According to a report by ECDPM, the 15 ECOWAS states have agreed a common external tariff (CET) to come into effect in 2015 which “will lead (on average) to higher nominal rates of protection on agricultural products” than the UEMOA CET. Although the ECOWAS CET is only slightly higher for most chapters than the UEMOA CET, it should be noted that eight ECOWAS members are not members of the UEMOA area, so this is not a comprehensive basis for comparison.
The new regime will supersede the CET of the eight UEMOA states as well as the national agricultural tariffs of the seven non-UEMOA states in ECOWAS, which varied sharply. Tariffs on rice, for example, ranged from 0% in Gambia to 50% in Nigeria. Hence, the actual change in tariff protection for agriculture will vary between country and product.
In broad terms, the largest increases compared to the UEMOA CET are for meat and cocoa (HS Chapters 2 and 18), with an average tariff increase of 7.25 percentage points; these are followed by oils (Chapter 15); meat and fish preparations (Chapter 16); and cereal preparations (Chapter 19), where average tariffs have risen by 3 to 5 percentage points. But there have been some partially offsetting falls as well: “Chapter 1 (live animals) and Chapter 9 (coffee, tea and spices) experience a decrease in average protection of about 7.5% and 4.5% respectively.”
The CET has divided some 5,899 product lines between five tariffs: 0%, 5%, 10%, 20% and 35%. Agricultural products tend to be more heavily protected than others: “55% of agricultural tariff lines are in the 20% or 35% band and none are in the 0% band. Ninety percent of the products in the 35% band are agricultural goods.”
Some important goods which will be subject to high tariffs are wheat flour (20%) and coffee beans, canned turkey and pork, fresh and frozen pork and yoghurt (35%). Rice, by contrast, will be subject to a tariff of only 10%, though the ECDPM report also states that this “could gradually climb through the 20% band and reach the 35% band”.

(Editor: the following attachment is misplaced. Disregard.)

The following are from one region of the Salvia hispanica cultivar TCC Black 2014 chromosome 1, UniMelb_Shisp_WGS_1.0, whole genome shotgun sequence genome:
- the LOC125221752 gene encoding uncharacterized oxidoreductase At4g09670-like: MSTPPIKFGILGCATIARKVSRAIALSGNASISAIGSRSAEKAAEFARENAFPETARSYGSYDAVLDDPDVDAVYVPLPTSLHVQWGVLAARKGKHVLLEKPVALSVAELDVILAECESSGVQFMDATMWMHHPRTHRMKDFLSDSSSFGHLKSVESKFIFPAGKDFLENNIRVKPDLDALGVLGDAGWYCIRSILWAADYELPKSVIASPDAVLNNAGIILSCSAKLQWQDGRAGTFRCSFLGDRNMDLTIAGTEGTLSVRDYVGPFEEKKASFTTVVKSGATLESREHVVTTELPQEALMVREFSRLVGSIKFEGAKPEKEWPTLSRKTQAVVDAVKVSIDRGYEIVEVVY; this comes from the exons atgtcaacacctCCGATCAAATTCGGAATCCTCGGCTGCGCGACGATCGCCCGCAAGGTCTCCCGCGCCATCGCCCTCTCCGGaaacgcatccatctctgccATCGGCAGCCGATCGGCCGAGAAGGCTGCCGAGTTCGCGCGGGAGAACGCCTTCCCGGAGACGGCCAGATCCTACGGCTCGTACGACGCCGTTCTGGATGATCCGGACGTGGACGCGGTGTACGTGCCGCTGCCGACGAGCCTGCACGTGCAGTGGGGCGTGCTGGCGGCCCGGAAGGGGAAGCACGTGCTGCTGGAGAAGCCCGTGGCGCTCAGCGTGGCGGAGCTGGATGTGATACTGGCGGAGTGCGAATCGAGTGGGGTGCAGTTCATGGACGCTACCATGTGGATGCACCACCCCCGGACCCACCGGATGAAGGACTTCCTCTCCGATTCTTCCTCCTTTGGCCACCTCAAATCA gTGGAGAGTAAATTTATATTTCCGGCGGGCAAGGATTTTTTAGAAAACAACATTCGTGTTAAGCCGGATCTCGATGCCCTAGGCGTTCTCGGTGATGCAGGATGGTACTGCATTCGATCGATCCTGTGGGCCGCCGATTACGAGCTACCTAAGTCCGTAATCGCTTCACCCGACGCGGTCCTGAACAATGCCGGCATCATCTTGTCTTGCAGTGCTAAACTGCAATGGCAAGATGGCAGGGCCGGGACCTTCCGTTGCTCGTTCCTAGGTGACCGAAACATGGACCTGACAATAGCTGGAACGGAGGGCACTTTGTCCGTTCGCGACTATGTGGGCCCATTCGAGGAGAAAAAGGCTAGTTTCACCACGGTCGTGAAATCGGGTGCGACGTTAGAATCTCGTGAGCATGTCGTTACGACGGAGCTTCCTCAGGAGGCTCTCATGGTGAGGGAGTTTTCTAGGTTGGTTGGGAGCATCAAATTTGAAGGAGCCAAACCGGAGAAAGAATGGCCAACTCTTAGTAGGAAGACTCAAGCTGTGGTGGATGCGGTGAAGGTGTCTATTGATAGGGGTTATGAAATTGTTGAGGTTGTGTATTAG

Member states have been given some latitude to maintain higher national tariffs compared to CET for a number of years by means of two measures: the Import Adjustment Tax and the Complementary Protection Tax, which become operative at the start of 2015. However, only a limited number of goods may deviate from the CET, with the use of these two tax measures limited to a basket of goods that do not exceed 3% of the lines in the CET (i.e. 174 tariff lines).
Significantly, the ECDPM report argues that in the area of agriculture “national policies are rarely regionally oriented” and goes into some detail on the failure to harmonise ECOWAS agricultural policy.
Agreeing a CET is an important step for countries seeking to integrate their economies. It removes one of the major reasons for maintaining robust customs formalities at internal borders, which is to avoid “trade deflection” (i.e. imports occur through the country with the lowest tariffs and are then transhipped to other countries).
A CET also nominally allows the region to project itself with a single voice in trade arenas such as the WTO and the recently finalised West Africa–EU EPA negotiations. Indeed, the conclusion of the West Africa CET negotiations led EC officials to express optimism about reaching an agreement on the outstanding issues in the EU–West Africa EPA negotiations.
However, while a great deal of hard work went into agreeing the CET, it needs to be borne in mind that tariffs are not the only form of “protection” applied by West African governments. By definition, the agreement on the CET will not remove national differences in the application of these other forms of protection. Given that “national policies are rarely regionally oriented”, progress towards more regionally coordinated agricultural policies would appear to be necessary to facilitate the establishment of a common approach to using other forms of protection applied nationally by West African governments.
Thus, the establishment of the CET may only go part of the way to removing the causes of “trade deflection”. This in turn may only partially ease the difficulties faced in the implementation of the recently concluded EPA negotiations on a region-wide comprehensive EPA.
More broadly, it can be argued that having uniform tariffs on extra-regional imports will not assist development at a regional level unless trade in domestically produced goods is also facilitated.